The major recorded developments in hypnosis occurred in the 18th and 19th Centuries, although the technique may possibly be traced back to the ancient Greeks and Egyptians. Friederich Anton Mesmer (1779) a Viennese physician was the first person to investigate the idea of therapy through an altered state of consciousness. In an attempt to treat nervous disorders he would induce a trance like state, which became known as mesmerism. Mesmer later became interested in magnestism and the use of magnets placed on various parts of the body. He believed it would correct the flow of magnetic fluid in the human body and alleviate symptoms. Although his findings on mesmerism were undisputed, the rest of Mesmer's work was put in doubt by a commission formed in 1784.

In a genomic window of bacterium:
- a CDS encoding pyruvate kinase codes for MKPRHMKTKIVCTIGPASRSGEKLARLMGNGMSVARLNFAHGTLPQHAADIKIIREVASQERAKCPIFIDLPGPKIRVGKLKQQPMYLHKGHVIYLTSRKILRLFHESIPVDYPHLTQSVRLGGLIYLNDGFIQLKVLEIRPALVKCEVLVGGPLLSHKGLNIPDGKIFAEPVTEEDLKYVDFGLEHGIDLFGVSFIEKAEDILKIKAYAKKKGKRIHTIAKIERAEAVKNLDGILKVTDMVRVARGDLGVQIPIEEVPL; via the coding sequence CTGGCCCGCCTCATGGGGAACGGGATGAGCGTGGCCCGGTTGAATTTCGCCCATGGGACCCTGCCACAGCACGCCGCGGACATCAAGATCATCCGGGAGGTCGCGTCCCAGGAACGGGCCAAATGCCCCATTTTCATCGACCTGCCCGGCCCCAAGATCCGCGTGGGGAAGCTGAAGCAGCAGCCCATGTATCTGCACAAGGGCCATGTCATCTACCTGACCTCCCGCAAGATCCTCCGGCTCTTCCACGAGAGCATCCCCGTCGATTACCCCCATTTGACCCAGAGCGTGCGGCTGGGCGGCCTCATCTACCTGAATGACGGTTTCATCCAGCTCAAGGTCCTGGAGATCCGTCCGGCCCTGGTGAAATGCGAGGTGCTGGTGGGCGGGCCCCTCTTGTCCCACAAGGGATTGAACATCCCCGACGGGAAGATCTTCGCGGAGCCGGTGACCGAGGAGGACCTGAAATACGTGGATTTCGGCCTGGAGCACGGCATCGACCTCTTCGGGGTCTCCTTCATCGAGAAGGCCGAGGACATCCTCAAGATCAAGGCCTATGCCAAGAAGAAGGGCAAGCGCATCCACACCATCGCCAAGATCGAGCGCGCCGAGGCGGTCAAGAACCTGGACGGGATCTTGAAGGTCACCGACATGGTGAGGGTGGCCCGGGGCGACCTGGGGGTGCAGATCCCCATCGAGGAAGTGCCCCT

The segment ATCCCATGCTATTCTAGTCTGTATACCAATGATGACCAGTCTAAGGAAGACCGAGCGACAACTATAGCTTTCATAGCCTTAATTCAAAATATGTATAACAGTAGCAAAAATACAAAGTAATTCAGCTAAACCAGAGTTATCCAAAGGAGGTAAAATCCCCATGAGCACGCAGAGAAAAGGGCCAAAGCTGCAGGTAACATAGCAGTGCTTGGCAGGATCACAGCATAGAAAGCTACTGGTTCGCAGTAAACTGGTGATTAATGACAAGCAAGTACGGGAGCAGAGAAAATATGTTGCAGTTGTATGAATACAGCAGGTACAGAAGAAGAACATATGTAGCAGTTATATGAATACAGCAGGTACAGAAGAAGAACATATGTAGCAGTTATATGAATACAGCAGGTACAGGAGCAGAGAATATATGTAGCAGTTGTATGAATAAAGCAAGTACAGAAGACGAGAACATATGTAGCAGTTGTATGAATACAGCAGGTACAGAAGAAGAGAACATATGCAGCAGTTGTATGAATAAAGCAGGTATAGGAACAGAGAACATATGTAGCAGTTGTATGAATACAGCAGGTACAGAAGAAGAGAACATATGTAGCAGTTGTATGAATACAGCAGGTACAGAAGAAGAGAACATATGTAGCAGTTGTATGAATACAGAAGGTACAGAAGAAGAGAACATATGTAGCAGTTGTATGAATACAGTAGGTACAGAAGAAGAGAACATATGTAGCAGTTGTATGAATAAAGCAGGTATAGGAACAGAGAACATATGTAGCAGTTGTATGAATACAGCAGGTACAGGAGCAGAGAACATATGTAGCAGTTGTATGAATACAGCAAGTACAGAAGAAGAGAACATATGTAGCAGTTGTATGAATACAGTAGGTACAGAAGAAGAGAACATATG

Subsequently, James Braid (1843), a Scottish physician wrote a book detailing neurypnosis and introduced the world to the word hypnosis for the first time. During his life time Braidism was synonymous with hypnosis although now the former term has all but slipped from use. Charcot (1825 - 1893) headed a school of hypnosis in Paris. He worked on the link between hysterical disorders and hypnotic states. He presented a paper detailing his work to the French academy of science in 1882. Whilst in 1845, James Esdaile a British army surgeon stationed in India recorded significantly reduced mortality rates in surgery where his 'mesmeric' techniques were employed. One of the most celebrated hypnotherapists of the modern era, Dave Elman began his career as a stage hypnotist. Nevertheless, his induction techniques are still taught in hypnotherapy schools today, and Elman has taught ethical clinical hypnosis, and as a result many medical professionals learnt how to use hypnosis effectively.